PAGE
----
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How Design Thinking Helps the Adoption of Artificial Intelligence

Updated: Nov 13, 2018

Artificial intelligence (AI) has been around since the late 50's. Its development and the interest around its different forms (is it Strong AI or Weak AI, Symbolic Reasoning or Machine Learning on Artificial Neural Networks) has been a rollercoaster.

Super hyped in the 60's and 70's then almost abandoned until the late 80's and 90's and now again in the spotlight.

Being a hot topic there is also a lot of confusion around AI. I have been personally working with and in companies that thought that Machine learning and Big Data were the same thing (they are not), or that overlapped the role of data scientist, data mining and machine learning.

Getting the foundation right is fundamental to make sense of AI and to understand how AI could help your organisation but it might be not easy as AI is still an open matter.

It has been said that AI practical application in improving business and processes is increasing at a pace that is well beyond most companies’ ability to adopt it. And this could be as well due to a potential misunderstanding of the nature of AI.

The history of AI is after all full of pitfalls and traps: don't assume that the latest wave represents always the best option.

It would be counterproductive, for example if you need to program robotics service in a retirement home, to opt for machine learning on a neural network despite the fact that this is the field that has been pulling AI latest development, probably some "Good All Fashioned AI" on symbolic reasoning would work better.

We will get to the specific in some other article, the key here is one: to benefit from AI, C-Suite executives will need to first understand what type of AI they really need based on the nature of their business, their audience and the industries evolutionary trends.

Also they will need to create the right culture (the cross-functional coordination and mid-manager sponsorship) required for the enterprise adoption. Ultimately, the value of AI is not about AI operating models themselves, but in companies’ abilities to understand them.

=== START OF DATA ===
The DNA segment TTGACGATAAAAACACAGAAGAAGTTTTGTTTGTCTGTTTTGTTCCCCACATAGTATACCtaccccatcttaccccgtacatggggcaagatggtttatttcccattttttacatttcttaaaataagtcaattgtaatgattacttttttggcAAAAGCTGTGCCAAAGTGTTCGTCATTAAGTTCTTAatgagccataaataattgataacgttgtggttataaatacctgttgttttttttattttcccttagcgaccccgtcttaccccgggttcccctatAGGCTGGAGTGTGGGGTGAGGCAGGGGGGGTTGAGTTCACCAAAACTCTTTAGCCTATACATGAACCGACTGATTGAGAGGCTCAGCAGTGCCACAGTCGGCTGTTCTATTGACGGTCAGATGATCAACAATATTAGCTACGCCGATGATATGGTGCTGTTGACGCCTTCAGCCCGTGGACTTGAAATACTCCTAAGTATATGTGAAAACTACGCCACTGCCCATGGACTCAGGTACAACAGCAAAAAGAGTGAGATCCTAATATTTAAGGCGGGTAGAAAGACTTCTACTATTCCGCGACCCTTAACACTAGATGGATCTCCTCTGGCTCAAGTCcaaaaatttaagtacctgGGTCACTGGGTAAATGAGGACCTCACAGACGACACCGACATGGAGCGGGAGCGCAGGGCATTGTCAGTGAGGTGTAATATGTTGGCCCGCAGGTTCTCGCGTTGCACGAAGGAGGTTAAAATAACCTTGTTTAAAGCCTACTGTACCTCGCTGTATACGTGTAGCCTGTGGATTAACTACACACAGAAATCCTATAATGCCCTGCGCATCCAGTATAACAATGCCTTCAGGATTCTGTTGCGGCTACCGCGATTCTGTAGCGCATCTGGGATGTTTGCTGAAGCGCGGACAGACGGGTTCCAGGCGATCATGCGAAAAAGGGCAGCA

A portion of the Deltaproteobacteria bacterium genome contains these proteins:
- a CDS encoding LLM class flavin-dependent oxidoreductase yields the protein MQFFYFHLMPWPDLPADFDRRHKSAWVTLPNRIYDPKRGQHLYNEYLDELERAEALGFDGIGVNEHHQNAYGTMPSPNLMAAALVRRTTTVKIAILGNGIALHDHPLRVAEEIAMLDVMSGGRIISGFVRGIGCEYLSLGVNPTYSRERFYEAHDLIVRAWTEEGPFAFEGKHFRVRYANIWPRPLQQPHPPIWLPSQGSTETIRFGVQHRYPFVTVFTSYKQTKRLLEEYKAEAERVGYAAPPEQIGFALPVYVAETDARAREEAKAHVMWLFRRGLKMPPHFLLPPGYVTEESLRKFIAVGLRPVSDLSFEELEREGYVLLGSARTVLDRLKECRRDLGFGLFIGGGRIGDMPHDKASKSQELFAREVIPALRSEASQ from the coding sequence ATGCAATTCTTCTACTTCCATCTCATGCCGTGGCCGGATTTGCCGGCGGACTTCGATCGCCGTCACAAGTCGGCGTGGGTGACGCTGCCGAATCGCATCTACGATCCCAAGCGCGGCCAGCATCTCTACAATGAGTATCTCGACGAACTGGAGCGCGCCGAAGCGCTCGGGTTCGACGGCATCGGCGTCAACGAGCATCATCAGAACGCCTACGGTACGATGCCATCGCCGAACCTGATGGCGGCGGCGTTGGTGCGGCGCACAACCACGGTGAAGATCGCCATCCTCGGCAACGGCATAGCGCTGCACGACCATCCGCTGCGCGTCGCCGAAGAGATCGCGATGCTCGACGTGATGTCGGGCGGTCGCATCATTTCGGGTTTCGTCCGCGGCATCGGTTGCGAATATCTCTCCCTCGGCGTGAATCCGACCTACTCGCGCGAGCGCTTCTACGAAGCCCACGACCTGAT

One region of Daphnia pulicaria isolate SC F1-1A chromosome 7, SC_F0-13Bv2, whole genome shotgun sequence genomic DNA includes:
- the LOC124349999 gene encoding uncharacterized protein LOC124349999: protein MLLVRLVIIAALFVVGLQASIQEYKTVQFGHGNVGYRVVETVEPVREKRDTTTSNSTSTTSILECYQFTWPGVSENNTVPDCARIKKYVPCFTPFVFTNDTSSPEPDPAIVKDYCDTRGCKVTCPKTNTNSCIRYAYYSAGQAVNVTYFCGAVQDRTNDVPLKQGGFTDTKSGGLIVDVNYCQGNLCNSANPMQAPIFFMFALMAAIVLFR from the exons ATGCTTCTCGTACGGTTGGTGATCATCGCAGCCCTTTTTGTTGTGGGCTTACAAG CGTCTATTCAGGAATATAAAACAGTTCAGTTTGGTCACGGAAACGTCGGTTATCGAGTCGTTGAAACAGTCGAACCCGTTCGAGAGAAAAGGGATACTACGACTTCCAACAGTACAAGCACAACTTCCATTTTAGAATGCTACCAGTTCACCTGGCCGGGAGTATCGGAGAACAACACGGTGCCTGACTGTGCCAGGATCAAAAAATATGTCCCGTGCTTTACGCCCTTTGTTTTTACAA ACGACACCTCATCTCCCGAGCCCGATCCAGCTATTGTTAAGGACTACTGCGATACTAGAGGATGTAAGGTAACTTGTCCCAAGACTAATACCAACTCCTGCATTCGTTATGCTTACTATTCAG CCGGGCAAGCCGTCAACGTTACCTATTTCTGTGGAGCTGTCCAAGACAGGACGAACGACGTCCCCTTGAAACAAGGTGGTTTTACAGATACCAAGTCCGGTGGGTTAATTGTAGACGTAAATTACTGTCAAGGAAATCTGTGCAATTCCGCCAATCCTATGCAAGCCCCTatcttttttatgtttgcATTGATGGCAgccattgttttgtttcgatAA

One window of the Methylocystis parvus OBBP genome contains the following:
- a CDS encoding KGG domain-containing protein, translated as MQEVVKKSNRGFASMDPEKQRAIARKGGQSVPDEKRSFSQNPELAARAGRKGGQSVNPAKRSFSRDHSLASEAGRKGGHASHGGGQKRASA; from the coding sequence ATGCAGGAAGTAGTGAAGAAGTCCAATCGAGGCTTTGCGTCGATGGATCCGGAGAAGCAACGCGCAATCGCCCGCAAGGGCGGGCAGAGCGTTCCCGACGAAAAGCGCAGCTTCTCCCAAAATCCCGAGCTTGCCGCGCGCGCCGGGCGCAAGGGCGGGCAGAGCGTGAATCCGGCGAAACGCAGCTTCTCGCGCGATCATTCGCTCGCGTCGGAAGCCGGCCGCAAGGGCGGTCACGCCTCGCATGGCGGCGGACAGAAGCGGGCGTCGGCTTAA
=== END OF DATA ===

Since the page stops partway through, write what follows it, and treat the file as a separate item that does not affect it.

Design thinking introduces proven methods to boost all the above: achieve cross-disciplinary pollination that encourages employees to question, observe, network and experiment in an open and collaborative environment that diminishes hierarchy, removes biases and egos, challenges the status quo and encourages smart risk-taking. 

Executives who promote design thinking in their organizations can accelerate AI adoption, drive alignment within the organisation and create commitment to their goals while reducing resistance to change.

Design thinking boost companies' Innovation Ability and allows to pivot quickly when market conditions change because alignment around a set of agile decision-making principles are already part of the culture of the company.

Using design thinking principals to accelerate enterprise adoption of AI requires five organizational shifts:

Realign technology and innovation. In many companies, innovation is something concerning technologists. They come up with an idea, and they run it independently in a vacuum. and this is a problem. Design thinking positions the responsibility for innovation across an organization, best accomplished by interdisciplinary teams with an end-to-end view of its impact. In today’s enterprises, AI must not be the confined in IT; business unit leaders need to understand it and promote it at a business level.

your first step is to create business unit, functional and change leaders who best understand their operating challenges. IT role is not to own AI but to enable groups to experiment, test, prove and deploy it.